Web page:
Yellowstone Lake, the largest mountain lake in North America, is visible
in the center of this east-looking view from a vantage point about seven
kilometers above Old Faithful geyser. Framing the horizon are the 3,300-meter
peaks of the Absaroka Range and the fog-filled Yellowstone River valley
(upper right.) Recent forest fires, driven by southwest winds, have left
gray scars on the lodgepole pine forests of the Central Plateau (lower
The Yellowstone scene was constructed from a natural color Landsat image,
draped on a DEM. In its raw form the Landsat image was unsuitable for presentation.
Lakes were nearly black, forests were more gray than green, barren ridges
were yellow, and dark shadows covered steep slopes. Photoshopís color adjustment
tools were used to correct the Landsat image before rendering the final
scene in Bryce. Despite adjustments, colors continued to look unnatural
in the lower right corner. Fog, created from flattened spheres mapped with
transparent white texture, disguised the problem.
Illumination originates from the lower right to match the Landsat imageís
southeast light source. Excessive shadowing (shadows from 3D lighting combine
with shadows on the Landsat image) was avoided by elevating the light source
close to the zenith.
Bump map texture enhances surface detail in the Yellowstone scene. The
bump map was created from a grayscale copy of the Landsat image and, in
Photoshop, a light amount of uniform noise was added to forested areas.
When the bump map image was imported into Bryce as an alpha channel, the
noise created the illusion of an irregular forest canopy on the otherwise
This enlargement shows the tree texture created from bump mapped
noise. Pixelization dissappears when printed at smaller size.
The horizon is essential for making a panorama look realistic. However, to show the horizon, a panorama must be viewed from a low elevation by an imaginary camera. The low elevation view limits visibility in mountainous areas where foreground topography obscures the background. Raising the viewing elevation solves the problem of obscured topography, but the horizon disappears and realism is diminished.
The panoramas painted by Heinrich Berann combine map-like readability and a realistic horizon by using foreshortening, a traditional art technique. Applied to a panorama, foreshortening gradually flattens the landscape deeper into the scene until the horizon appears. Although geographic reality has been manipulated for graphic effect, the final results look convincingly realistic.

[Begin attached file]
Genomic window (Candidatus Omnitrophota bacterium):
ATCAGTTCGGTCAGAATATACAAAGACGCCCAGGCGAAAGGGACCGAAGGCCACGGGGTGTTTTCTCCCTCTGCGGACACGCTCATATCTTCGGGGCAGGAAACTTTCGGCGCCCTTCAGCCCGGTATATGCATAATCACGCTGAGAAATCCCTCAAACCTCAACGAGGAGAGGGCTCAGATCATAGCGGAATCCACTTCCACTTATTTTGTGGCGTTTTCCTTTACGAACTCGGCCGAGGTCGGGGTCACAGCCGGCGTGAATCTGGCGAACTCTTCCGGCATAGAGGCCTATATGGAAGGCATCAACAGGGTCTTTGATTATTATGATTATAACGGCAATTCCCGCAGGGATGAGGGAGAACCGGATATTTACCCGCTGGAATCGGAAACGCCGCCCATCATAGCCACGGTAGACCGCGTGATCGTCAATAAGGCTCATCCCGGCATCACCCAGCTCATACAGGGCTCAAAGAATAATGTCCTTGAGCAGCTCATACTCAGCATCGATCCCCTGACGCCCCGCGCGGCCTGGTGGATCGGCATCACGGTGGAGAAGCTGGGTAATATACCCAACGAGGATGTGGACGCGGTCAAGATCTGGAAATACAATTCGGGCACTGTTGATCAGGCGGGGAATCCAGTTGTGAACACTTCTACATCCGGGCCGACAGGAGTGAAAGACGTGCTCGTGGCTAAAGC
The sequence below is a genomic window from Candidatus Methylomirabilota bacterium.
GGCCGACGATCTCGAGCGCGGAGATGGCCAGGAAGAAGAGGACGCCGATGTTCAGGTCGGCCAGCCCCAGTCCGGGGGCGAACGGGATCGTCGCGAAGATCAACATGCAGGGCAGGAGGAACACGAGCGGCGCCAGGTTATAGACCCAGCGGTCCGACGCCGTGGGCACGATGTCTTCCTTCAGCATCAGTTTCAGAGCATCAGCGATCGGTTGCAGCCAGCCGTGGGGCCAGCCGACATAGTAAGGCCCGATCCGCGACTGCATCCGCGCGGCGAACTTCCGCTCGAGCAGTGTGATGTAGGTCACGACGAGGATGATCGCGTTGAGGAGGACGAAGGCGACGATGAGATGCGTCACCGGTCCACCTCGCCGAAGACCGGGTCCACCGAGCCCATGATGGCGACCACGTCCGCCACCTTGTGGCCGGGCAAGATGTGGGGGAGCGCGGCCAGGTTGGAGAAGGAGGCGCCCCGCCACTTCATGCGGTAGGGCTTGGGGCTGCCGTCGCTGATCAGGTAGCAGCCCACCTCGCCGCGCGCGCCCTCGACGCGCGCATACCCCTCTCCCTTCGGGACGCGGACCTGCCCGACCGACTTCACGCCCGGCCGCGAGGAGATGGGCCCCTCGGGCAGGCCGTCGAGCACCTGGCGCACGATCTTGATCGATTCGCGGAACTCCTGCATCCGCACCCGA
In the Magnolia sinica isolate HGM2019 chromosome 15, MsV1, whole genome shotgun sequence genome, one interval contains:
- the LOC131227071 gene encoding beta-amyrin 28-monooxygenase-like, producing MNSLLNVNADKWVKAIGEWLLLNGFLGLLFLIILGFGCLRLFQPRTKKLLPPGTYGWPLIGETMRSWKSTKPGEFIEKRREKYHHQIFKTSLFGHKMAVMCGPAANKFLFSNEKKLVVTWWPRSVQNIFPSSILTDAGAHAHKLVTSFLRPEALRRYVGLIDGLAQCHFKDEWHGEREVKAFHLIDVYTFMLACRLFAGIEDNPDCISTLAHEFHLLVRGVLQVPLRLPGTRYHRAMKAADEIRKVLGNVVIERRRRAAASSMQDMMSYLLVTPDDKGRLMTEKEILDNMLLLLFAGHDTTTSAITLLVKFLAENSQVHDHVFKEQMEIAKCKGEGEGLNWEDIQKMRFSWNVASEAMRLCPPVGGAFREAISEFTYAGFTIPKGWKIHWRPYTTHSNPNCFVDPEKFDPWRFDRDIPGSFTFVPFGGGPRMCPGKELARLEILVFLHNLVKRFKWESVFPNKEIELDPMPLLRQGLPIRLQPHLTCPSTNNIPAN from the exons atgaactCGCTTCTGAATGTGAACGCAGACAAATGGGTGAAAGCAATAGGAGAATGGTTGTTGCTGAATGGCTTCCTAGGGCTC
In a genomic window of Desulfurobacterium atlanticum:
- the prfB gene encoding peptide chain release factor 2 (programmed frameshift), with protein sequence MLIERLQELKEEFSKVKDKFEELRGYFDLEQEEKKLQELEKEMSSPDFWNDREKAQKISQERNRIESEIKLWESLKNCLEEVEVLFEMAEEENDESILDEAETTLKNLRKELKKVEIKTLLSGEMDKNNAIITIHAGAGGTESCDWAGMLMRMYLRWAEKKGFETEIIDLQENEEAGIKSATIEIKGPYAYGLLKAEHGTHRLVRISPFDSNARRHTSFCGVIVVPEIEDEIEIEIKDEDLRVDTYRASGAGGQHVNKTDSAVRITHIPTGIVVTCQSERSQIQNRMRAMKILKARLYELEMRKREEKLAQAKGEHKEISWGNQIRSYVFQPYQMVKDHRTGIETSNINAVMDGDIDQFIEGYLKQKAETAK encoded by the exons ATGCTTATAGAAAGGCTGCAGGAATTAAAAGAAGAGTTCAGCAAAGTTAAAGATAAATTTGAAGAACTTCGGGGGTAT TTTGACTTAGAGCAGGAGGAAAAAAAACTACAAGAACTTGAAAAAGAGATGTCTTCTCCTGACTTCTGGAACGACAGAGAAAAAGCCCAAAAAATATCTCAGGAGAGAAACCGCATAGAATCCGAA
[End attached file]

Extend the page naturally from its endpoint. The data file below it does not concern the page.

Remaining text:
Foreshortening was introduced to Yellowstone by warping the DEM on a
convex arc, bulging the foreground toward the viewer, and flattening the
background. Warping was produced by blending the DEM with a linear gradient
that changed from black (front) to white (middle) to black (back). It is
the gradient that produces a convex arc when extruded in a 3D program.
Varying the blending opacity between the DEM and linear gradient controls
how convex the DEM will be.
Blending the Yellowstone DEM with a gradient (left) produces a convex
In the final step, the convex DEM was imported into the 3D environment of Bryce. The DEM was positioned vertically with its back edge aligned to the horizon and rotated horizontally so that its front faced the viewer. Once positioned, apparent foreshortening could be increased or decreased by rotating the DEM on the axis perpendicular to the horizon.
A convex DEM can only be viewed from its front or back, perpendicular to the axis of curvature. Other viewing directions look unrealistic because the curved surface of the DEM does not synchronize with perspective within the scene. Any changes to the viewing direction, however small, require the creation of a new convex DEM.
Blending a DEM with a linear gradient can degrade topographic detail
because Photoshop has only 256 grayscale levels available for displaying
height data. Typical symptoms of DEM degradation are banding in flat areas
and terrain generalization. Fortunately, draped imagery and procedural
textures can be used to disguise poor quality DEMís.
The convex Yellowstone DEM reveals its curvature in side view (left). The landscape shows distance foreshortening when viewed from the front (middle) and looks more natural when draped with imagery (right).